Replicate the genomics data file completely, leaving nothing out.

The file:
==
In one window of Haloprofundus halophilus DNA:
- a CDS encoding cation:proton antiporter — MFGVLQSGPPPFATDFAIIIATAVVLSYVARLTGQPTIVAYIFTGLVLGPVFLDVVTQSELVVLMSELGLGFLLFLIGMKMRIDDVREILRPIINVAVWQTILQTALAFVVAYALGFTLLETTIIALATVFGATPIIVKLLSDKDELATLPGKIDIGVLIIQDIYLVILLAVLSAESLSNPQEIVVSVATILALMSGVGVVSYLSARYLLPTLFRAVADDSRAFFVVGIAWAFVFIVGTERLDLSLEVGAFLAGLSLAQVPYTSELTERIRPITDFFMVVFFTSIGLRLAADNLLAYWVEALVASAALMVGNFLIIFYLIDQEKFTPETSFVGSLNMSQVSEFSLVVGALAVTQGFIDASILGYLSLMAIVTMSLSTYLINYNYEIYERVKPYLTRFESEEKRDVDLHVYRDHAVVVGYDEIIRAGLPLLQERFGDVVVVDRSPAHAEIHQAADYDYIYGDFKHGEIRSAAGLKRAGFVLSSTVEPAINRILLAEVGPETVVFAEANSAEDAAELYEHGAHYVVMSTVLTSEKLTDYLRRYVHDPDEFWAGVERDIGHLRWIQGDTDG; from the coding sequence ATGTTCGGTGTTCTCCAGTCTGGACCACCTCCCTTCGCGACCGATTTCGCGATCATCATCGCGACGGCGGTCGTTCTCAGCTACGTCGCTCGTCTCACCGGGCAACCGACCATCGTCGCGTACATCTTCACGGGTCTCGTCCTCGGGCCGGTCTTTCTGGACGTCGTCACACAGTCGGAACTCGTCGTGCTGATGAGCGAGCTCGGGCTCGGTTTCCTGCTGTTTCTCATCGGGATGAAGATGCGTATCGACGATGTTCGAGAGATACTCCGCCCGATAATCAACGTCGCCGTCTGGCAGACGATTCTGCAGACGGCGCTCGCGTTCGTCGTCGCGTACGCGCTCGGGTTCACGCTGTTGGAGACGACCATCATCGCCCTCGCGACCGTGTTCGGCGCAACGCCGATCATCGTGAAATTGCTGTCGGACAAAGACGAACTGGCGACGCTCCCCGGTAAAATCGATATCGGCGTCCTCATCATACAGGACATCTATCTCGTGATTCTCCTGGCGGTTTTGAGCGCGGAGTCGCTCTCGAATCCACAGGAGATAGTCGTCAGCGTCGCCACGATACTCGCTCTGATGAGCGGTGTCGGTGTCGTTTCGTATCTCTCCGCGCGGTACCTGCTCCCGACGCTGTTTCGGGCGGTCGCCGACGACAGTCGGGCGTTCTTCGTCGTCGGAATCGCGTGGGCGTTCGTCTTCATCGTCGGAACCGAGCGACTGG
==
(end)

In one window of Haloprofundus halophilus DNA:
- a CDS encoding cation:proton antiporter — MFGVLQSGPPPFATDFAIIIATAVVLSYVARLTGQPTIVAYIFTGLVLGPVFLDVVTQSELVVLMSELGLGFLLFLIGMKMRIDDVREILRPIINVAVWQTILQTALAFVVAYALGFTLLETTIIALATVFGATPIIVKLLSDKDELATLPGKIDIGVLIIQDIYLVILLAVLSAESLSNPQEIVVSVATILALMSGVGVVSYLSARYLLPTLFRAVADDSRAFFVVGIAWAFVFIVGTERLDLSLEVGAFLAGLSLAQVPYTSELTERIRPITDFFMVVFFTSIGLRLAADNLLAYWVEALVASAALMVGNFLIIFYLIDQEKFTPETSFVGSLNMSQVSEFSLVVGALAVTQGFIDASILGYLSLMAIVTMSLSTYLINYNYEIYERVKPYLTRFESEEKRDVDLHVYRDHAVVVGYDEIIRAGLPLLQERFGDVVVVDRSPAHAEIHQAADYDYIYGDFKHGEIRSAAGLKRAGFVLSSTVEPAINRILLAEVGPETVVFAEANSAEDAAELYEHGAHYVVMSTVLTSEKLTDYLRRYVHDPDEFWAGVERDIGHLRWIQGDTDG; from the coding sequence ATGTTCGGTGTTCTCCAGTCTGGACCACCTCCCTTCGCGACCGATTTCGCGATCATCATCGCGACGGCGGTCGTTCTCAGCTACGTCGCTCGTCTCACCGGGCAACCGACCATCGTCGCGTACATCTTCACGGGTCTCGTCCTCGGGCCGGTCTTTCTGGACGTCGTCACACAGTCGGAACTCGTCGTGCTGATGAGCGAGCTCGGGCTCGGTTTCCTGCTGTTTCTCATCGGGATGAAGATGCGTATCGACGATGTTCGAGAGATACTCCGCCCGATAATCAACGTCGCCGTCTGGCAGACGATTCTGCAGACGGCGCTCGCGTTCGTCGTCGCGTACGCGCTCGGGTTCACGCTGTTGGAGACGACCATCATCGCCCTCGCGACCGTGTTCGGCGCAACGCCGATCATCGTGAAATTGCTGTCGGACAAAGACGAACTGGCGACGCTCCCCGGTAAAATCGATATCGGCGTCCTCATCATACAGGACATCTATCTCGTGATTCTCCTGGCGGTTTTGAGCGCGGAGTCGCTCTCGAATCCACAGGAGATAGTCGTCAGCGTCGCCACGATACTCGCTCTGATGAGCGGTGTCGGTGTCGTTTCGTATCTCTCCGCGCGGTACCTGCTCCCGACGCTGTTTCGGGCGGTCGCCGACGACAGTCGGGCGTTCTTCGTCGTCGGAATCGCGTGGGCGTTCGTCTTCATCGTCGGAACCGAGCGACTGG